How a Lame Duck Session Hurts the Economy

Beware of the Bite of the Lame Duck

lame duck
National Statuary Hall, United States Capitol, Washington DC. Photo: PNC, Getty Images

Definition: Lame duck is any elected official who is not running for office again. For that reason, lame duck usually implies that the politician has less power. Here's why that's not always true.

Lame Duck Session of Congress

The lame duck session of Congress takes place after the November mid-term elections which only happens in even-numbered years. The members who lost the election are only in office a few more weeks, since their replacements are sworn in on January 6 of the following year.

 

Even though lame duck members still have the same right to vote, they don't have as much dealmaking power since everyone knows they won't be coming back.  That kind of negotiating ability is important in setting fiscal policy.

As a result, it's very possible that nothing happens during a lame duck session. Outgoing members of Congress just stall bills or vote to vent their frustration. The necessity of compromise has disappeared. Therefore, a lame duck session in Congress is usually bad for the economy because of the uncertainty.

It is especially bad if the Federal budget has not yet been approved.  It's supposed to be approved by October 1, but it usually doesn't, especially in an election year. Often Congress will approve emergency contingency funding, just to keep the government in business until after the election. Then, the lame duck session continues the emergency funding until the new officials take office.

 

Lame Duck President

Any U.S. President who has won a second term in office automatically becomes a lame duck. That's because the 22nd Amendment to the Constitution prohibits the President from serving a third term.Therefore, he doesn't have to worry about getting re-elected.

As a result, lame-duck Presidents are more concerned with their legacy.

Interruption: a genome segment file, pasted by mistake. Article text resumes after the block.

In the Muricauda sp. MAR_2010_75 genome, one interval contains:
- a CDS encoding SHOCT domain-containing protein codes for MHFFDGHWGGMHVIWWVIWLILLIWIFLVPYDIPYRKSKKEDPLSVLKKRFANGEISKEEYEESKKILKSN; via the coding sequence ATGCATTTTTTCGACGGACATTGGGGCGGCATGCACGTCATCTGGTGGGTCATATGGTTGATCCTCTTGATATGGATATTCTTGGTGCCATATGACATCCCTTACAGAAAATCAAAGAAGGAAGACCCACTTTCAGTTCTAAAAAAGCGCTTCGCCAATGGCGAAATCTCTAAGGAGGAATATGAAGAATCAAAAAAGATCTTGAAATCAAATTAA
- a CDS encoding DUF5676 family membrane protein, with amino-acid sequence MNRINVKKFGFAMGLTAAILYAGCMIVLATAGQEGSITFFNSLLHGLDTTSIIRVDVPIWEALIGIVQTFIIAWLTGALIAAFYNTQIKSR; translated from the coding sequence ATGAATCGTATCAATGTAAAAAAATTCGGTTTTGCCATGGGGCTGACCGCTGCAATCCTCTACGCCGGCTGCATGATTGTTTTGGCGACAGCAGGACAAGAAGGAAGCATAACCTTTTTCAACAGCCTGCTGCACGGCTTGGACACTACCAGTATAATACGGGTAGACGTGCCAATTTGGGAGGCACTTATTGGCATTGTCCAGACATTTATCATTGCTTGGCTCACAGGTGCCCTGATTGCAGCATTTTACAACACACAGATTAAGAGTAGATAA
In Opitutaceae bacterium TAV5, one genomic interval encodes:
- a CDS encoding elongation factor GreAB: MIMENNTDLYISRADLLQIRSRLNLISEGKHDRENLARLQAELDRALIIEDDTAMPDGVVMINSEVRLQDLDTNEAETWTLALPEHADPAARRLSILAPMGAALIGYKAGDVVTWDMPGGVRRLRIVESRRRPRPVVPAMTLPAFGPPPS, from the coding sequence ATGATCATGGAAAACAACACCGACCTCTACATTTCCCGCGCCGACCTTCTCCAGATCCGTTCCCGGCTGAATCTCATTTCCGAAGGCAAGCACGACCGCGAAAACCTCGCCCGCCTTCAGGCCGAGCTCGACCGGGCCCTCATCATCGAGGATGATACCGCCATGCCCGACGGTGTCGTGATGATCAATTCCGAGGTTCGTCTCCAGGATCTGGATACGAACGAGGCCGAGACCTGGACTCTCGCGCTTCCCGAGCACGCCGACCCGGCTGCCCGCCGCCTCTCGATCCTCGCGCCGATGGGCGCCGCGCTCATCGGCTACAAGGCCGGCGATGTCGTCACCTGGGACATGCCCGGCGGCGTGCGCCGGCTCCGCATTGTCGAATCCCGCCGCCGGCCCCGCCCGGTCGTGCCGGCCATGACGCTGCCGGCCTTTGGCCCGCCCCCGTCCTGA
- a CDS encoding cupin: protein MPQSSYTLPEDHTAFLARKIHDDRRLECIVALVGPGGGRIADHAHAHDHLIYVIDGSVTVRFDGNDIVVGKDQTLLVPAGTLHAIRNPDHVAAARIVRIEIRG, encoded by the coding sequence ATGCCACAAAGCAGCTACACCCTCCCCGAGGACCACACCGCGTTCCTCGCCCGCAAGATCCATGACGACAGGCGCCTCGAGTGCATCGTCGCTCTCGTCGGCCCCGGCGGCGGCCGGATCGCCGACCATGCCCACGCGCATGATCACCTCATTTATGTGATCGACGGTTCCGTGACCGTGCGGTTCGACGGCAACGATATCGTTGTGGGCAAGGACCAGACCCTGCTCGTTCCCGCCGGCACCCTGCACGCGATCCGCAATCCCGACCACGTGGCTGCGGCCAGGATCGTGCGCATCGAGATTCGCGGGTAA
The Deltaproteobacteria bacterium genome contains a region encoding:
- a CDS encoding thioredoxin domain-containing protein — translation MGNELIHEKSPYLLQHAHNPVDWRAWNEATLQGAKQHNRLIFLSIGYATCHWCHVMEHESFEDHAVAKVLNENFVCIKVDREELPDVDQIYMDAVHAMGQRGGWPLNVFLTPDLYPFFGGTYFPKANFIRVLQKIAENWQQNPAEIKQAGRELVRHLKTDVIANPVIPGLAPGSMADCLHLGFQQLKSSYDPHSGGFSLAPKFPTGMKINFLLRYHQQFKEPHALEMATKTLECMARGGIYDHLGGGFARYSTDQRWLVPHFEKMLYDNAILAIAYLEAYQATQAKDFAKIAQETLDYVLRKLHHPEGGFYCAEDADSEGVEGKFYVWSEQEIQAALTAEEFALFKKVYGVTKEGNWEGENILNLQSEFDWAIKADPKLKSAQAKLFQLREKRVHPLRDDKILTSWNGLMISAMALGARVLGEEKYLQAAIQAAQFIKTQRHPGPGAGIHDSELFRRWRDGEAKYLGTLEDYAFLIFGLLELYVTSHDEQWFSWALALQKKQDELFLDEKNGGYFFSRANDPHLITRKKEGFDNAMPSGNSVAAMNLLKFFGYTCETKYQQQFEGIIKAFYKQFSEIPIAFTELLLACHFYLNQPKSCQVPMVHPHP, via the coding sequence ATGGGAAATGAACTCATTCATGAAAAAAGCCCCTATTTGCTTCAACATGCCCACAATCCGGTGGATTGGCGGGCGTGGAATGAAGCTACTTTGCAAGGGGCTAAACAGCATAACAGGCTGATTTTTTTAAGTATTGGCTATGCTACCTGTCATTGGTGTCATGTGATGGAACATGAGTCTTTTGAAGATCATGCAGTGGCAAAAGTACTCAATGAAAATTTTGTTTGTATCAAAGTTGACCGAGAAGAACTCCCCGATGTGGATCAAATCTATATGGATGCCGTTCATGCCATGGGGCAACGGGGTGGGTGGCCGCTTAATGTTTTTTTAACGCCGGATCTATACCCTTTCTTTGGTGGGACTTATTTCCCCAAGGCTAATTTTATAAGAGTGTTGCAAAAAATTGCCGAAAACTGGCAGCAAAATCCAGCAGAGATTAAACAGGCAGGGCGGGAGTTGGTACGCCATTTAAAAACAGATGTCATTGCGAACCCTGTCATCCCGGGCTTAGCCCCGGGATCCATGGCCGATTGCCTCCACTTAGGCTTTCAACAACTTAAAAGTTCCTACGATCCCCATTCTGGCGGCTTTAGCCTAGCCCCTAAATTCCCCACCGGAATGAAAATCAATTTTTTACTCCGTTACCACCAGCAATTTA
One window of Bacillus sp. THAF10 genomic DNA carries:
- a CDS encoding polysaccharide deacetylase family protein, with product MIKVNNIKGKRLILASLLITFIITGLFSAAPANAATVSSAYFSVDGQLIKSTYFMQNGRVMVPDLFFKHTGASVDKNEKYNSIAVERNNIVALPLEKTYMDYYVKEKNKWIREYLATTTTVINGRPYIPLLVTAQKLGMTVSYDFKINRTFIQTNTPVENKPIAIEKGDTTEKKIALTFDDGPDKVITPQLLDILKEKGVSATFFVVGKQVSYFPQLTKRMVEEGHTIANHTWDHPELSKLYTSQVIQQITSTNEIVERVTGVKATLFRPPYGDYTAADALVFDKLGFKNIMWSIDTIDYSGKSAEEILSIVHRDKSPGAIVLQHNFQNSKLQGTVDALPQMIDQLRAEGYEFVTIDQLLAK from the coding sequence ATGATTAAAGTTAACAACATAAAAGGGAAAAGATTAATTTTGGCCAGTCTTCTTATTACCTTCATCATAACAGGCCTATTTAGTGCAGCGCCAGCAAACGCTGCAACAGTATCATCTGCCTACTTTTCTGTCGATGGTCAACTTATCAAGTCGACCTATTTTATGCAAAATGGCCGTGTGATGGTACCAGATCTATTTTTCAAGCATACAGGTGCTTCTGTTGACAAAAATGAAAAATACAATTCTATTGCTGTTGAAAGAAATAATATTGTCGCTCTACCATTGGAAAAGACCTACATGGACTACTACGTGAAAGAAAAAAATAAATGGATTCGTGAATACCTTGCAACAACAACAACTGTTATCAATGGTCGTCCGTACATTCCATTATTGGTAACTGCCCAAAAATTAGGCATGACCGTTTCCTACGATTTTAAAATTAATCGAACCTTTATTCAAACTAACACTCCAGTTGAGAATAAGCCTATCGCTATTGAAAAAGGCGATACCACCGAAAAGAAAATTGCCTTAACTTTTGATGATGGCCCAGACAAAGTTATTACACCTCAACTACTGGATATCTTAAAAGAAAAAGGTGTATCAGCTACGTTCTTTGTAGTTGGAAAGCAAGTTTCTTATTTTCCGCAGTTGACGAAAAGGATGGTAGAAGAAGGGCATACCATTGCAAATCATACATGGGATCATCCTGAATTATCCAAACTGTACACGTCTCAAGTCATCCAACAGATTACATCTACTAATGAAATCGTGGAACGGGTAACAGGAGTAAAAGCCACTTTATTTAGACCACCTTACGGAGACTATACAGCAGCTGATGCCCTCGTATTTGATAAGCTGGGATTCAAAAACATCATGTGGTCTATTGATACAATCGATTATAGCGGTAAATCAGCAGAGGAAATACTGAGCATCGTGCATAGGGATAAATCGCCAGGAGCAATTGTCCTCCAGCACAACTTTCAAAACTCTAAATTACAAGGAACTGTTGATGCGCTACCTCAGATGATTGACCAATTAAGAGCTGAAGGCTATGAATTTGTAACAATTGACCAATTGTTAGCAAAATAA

They can focus on policies that are a little less popular, and a little more far-reaching. (Source: Megan Garber, A Better Way to Say 'Lame Duck,' The Atlantic, January 21, 2015)

For example, Ronald Reagan signed an arms control treaty with Soviet leader Mikhail Gorbachev, and famously asked him to "Tear down this wall," in a speech at the Berlin Wall in 1987. In his second term, George W. Bush fired Defense Secretary Donald Rumsfeld and increased troops in the Iraq War, claiming some major victories. 

Lame Duck Amendment

The lame duck amendment is the popular name for the 20th amendment to the Constitution, passed in 1933. It required the newly-elected President to take office on January 20, and Congressional members to take office on January 3, of the year following their November elections. Prior to that, they waited until March 4 of the following year before taking office. That was to give them enough time to settle their affairs in their home district and travel to Washington, D.C.

However, by 1933 travel time was no longer a problem, while a nearly six-month lame duck session was becoming a big one. Nearly one-fourth of the members of the Seventy-second Congress had been defeated, thanks to the Great Depression.

However, the newly elected members and President Roosevelt had to wait until March before being able to do anything to get the country back on its feet again. (Source: Lame Duck AmendmentAnnenberg Classroom)

How Did Lame Duck Get Its Name?

The expression originated in 18th-century London and referred to someone who could not pay his loans. It also referred to a stockbroker who couldn't pay his losses, and had to "waddle out of the alley like a lame duck." (Source: Ed Quillen, The Origin of Lame DuckDenver Post, January 1, 2009)

In politics, President Lincoln first used the phrase lame duck when referring to outgoing President Calvin Coolidge.

He said, "[a] senator or representative out of business is a sort of lame duck. He has to be provided for."